Long-Term Data Show Sustained Benefit of Siponimod for Secondary Progressive MS

April 22, 2020

Siponimod (Mayzent, Novartis) had a sustained effect on slowing disability progression in patients with secondary progressive multiple sclerosis (SPMS), according to new long-term data from a phase 3 study.

Siponimod (Mayzent, Novartis) had a sustained effect on slowing disability progression in patients with secondary progressive multiple sclerosis (SPMS), according to new long-term data from a phase 3 study.  

The FDA approved siponimod, a next-generation selective sphingosine-1 phosphate receptor modulator, in March 2019 for the treatment of SPMS, making it the first treatment to be approved for the condition in 15 years. Siponimod is indicated for the treatment of adults with various relapsing forms of MS, including clinically isolated syndrome, relapsing-remitting disease, and active secondary progressive disease.

Newly-released 5-year data from the EXPAND open-label extension trial assessed the long-term efficacy and safety of siponimod in patients with SPMS who, on entering the extension trial, either continued on siponimod treatment or switched from a placebo to siponimod.

Related: What Pharmacists Should Know About Multiple Sclerosis 

The study, which is ongoing for up to a total of 7 years, is the largest randomized, controlled study in SPMS to date, and includes 1651 individuals with a diagnosis of SPMS, according to Novartis.

According to the data, patients in the siponimod treatment group were significantly less likely to experience both 3- and 6-month confirmed disability progression (CDP) (p=0.0064 and p=0.0048, respectively) compared with the placebo switch group.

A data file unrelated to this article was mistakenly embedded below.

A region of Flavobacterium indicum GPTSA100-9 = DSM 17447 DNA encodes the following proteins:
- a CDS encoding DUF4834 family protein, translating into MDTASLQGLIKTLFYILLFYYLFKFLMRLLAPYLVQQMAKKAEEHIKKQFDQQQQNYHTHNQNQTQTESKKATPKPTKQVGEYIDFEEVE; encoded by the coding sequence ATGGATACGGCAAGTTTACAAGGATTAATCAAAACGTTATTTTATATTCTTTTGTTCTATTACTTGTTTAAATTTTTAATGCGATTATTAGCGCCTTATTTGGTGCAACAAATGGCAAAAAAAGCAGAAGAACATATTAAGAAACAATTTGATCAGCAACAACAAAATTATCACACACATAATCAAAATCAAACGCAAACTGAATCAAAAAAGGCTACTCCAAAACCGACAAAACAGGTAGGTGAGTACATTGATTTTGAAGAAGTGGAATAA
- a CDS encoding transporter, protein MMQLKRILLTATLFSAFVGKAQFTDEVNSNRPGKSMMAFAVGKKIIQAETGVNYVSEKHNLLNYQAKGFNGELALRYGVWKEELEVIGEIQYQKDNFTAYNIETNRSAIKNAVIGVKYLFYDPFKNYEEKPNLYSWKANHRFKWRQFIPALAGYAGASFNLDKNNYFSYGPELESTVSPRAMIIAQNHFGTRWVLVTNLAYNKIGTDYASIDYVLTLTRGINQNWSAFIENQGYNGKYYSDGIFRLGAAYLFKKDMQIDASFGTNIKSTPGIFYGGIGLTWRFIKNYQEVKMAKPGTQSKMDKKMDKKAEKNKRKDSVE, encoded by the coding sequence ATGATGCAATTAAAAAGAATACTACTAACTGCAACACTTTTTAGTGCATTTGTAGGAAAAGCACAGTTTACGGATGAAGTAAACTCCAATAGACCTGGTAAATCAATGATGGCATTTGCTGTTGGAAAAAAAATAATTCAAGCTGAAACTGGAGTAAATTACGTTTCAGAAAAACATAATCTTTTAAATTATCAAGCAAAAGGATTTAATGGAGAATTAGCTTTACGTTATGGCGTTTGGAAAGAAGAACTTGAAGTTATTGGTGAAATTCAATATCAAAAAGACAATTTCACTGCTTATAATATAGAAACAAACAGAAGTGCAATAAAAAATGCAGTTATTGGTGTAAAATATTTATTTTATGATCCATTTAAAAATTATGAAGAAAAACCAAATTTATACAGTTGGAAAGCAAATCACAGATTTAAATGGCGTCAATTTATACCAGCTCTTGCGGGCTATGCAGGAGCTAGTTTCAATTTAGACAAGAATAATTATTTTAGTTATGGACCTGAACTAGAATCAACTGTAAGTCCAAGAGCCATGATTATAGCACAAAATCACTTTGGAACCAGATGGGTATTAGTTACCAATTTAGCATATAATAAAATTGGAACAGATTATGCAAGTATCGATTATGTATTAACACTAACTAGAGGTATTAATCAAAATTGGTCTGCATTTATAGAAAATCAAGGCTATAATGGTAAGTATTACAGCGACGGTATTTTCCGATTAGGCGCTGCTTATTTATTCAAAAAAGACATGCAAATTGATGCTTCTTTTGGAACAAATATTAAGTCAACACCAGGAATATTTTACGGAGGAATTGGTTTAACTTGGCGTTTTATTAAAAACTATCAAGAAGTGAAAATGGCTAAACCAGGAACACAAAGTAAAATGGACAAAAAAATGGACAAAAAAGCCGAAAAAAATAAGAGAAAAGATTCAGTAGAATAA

Additionally, the results also demonstrated a 52% reduction in annualized relapse rate (ARR) observed in the siponimod group compared with the placebo switch group. According to the Symbol Digit Modalities Test, risk of confirmed worsening of cognitive impairment at 6 months was reduced by 23% for the siponimod group when compared with the placebo switch group. These benefits were sustained for up to 5 years.

A new, separate post-hoc analysis from the trial also showed that siponimod consistently reduced cortical grey matter and thalamic atrophy in patients with SPMS, including in those with less active and more advanced disease.

“These data highlight the critical importance of early treatment intervention with a disease-modifying treatment, such as Mayzent, to ensure the best possible long-term outcomes for patients with MS who are experiencing progression,” Bruce Cree, MD, PhD, MAS, Clinical Research Director and George A. Zimmermann Endowed Professor in Multiple Sclerosis, University of California, San Francisco, School of Medicine, said in a statement. “It’s never too early to stay ahead of progression in multiple sclerosis, since the early identification of physical and cognitive changes–even subtle ones–can indicate MS disease progression and therefore allow for timely intervention.”

 

 

References:

1. Novartis announces new Mayzent (siponimod) data show sustained effect in delaying disability for up to five years in patients with secondary progressive multiple sclerosis. News Release. Novartis; April 21, 2020. Accessed April 22, 2020. https://www.novartis.com/news/media-releases/novartis-announces-new-mayzent-siponimod-data-show-sustained-effect-delaying-disability-five-years-patients-secondary-progressive-multiple-sclerosis-spms